TAMPA — Sammie Stroughter approaches his role as a kick returner the way he views his career.
His job is to make people miss him.
The rookie from Oregon State returned a kickoff 97 yards Sunday in the Bucs' 28-21 loss to the Panthers and was named the NFC special teams player of the week Wednesday.
He ran through and around safety Charles Godfrey and kicker John Kasay on his way to tying Clifton Smith for the longest kickoff return in club history.
But with each big play, Stroughter is trying to make 31 other teams regret passing on him until the seventh round of the draft, when the Bucs made the 23-year-old receiver the 233rd player chosen overall.
"I will always have a chip on my shoulder," Stroughter said. "Even coming from high school to college, I always had a chip on my shoulder. There's always been a little knock. … I'm not the fastest, I'm not the strongest. But when it comes down to it, I'm going to work my hardest for the team and everybody else."
At 0-6, the Bucs could use uplifting news, and Stroughter's award qualifies. But rather than be warmed by the spotlight, Stroughter preferred to remain in the shadows with his teammates.
"We lost," Stroughter said, shrugging. "It's a good honor, I guess, but we lost. And the main motivation for this team and me is to win a game. I'd much rather sacrifice any of that to win that first game."
Stroughter got the opportunity to return the third kickoff for a score in club history because Smith, a Pro Bowl kick returner, was the victim of an illegal hit by Carolina's Dante Wesley as he waited to field a punt late in the first half. Wesley was suspended a week without pay by the NFL.
Stroughter said he felt Smith's presence during his touchdown return. "I can hear him coaching me up as I'm going through the whole thing," Stroughter said "When he's out there, I'm shadowing him and doing different things like that, trying to see what he sees. When I'm out there, I'm a reflection of him. I'm a reflection of all those guys. It's just a matter of seeing that and understanding that and not getting tackled.
"That's the most exciting play in football … the kickoff return and the punt return. What play can turn 80 yards? … It's one of those things where you start to believe in the scheme more and you have people making that extra effort to lay out and sacrifice their bodies. You're going to see it starting like a wildfire."
But Stroughter has an even bigger role for the Bucs, who face the Patriots on Sunday in London. He has developed into their primary target on third down. When the Bucs go to their three-receiver set, Stroughter is in the slot and has learned how to sit in zone coverage and make clutch catches for first downs, a role more or less perfected the past four seasons by veteran Ike Hilliard, who was released in February.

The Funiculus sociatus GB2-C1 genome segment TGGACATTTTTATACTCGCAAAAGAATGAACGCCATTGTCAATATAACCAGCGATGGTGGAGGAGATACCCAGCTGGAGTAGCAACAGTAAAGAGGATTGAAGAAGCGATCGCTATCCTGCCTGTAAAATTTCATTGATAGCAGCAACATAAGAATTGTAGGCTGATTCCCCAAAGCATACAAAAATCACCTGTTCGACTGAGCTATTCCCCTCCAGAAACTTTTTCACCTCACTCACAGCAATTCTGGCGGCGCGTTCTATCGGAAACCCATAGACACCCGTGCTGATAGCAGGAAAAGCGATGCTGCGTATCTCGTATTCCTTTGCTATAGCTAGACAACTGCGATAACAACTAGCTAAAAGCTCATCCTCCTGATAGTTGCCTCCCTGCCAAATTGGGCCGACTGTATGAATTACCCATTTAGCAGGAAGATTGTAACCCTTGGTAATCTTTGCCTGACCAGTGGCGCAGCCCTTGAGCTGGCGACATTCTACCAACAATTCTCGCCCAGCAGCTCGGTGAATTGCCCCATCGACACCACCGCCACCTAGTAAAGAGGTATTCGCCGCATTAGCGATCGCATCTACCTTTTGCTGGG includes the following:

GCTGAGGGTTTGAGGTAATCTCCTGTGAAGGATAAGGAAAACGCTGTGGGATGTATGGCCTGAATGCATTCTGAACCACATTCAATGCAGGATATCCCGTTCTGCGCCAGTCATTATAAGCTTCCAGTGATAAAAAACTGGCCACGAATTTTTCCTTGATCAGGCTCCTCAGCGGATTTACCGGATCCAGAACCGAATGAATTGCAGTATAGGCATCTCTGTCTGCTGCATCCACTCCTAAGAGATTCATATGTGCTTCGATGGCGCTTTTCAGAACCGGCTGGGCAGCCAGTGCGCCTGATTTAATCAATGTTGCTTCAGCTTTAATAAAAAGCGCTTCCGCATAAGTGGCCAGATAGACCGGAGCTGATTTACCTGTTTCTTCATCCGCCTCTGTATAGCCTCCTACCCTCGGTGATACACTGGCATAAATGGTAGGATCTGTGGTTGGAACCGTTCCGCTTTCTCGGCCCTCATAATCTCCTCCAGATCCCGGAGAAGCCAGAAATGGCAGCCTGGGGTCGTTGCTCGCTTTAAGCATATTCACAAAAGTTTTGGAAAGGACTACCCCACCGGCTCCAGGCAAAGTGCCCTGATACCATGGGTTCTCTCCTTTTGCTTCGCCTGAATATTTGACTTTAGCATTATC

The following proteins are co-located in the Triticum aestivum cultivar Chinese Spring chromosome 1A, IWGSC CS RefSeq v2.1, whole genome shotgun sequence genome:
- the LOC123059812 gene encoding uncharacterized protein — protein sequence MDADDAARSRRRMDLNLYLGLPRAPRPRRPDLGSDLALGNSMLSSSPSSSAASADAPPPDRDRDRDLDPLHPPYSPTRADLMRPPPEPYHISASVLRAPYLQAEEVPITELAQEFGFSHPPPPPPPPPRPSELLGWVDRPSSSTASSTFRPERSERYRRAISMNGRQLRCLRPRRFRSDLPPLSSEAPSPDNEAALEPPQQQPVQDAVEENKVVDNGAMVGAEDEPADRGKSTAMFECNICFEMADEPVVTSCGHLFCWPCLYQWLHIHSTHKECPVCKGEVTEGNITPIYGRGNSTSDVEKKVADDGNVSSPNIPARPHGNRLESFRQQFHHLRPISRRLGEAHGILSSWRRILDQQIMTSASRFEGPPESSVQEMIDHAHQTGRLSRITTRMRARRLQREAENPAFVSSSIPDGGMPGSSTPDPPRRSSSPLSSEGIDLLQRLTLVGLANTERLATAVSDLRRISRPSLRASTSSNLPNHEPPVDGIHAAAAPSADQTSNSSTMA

"I'm always trying to learn," Stroughter said. "I see film from Ike Hilliard, I watch (the Patriots') Wes Welker. I watch people around the league that have mastered it. And I'll bet if you asked them the same question, they'd say they're trying to learn each and every day. It's one of those things where you're always trying to grow and never thinking you have all the answers. I'm a pup. That's how I'm trying to look at it. I'm a sponge trying to soak everything up."
The story of how Stroughter fell to the seventh round is well documented. He was a natural receiver in college, with 164 receptions for 2,653 yards and 14 touchdowns, and compiled 4,299 career all-purpose yards. But at 5 feet 10 and 189 pounds, he was considered too small and slow for some NFL teams.
In 2007, an offseason of emotional turbulence, including the deaths of three people close to him, resulted in Stroughter dealing with clinical depression. He missed the season-opener, then lacerated his kidney in Week 4. The NCAA granted him a medical hardship, and he regained his senior year, but the depression diagnosis scared some teams.
Thus, Stroughter may be one of the real steals in the draft. He's the Bucs' second-leading wide receiver in catches with 13 for 151 yards, behind Antonio Bryant's 14 catches for 178 yards.
"We're not asking him to be a Randy Moss or anything," said Michael Clayton, who has 11 catches for 154 yards. "His job is strictly to master third down and put himself in a position where we can use his ability, his body frame and all of that.
"His head is in the right place, man. He listens. And everything about the kid says he's going to be a great player."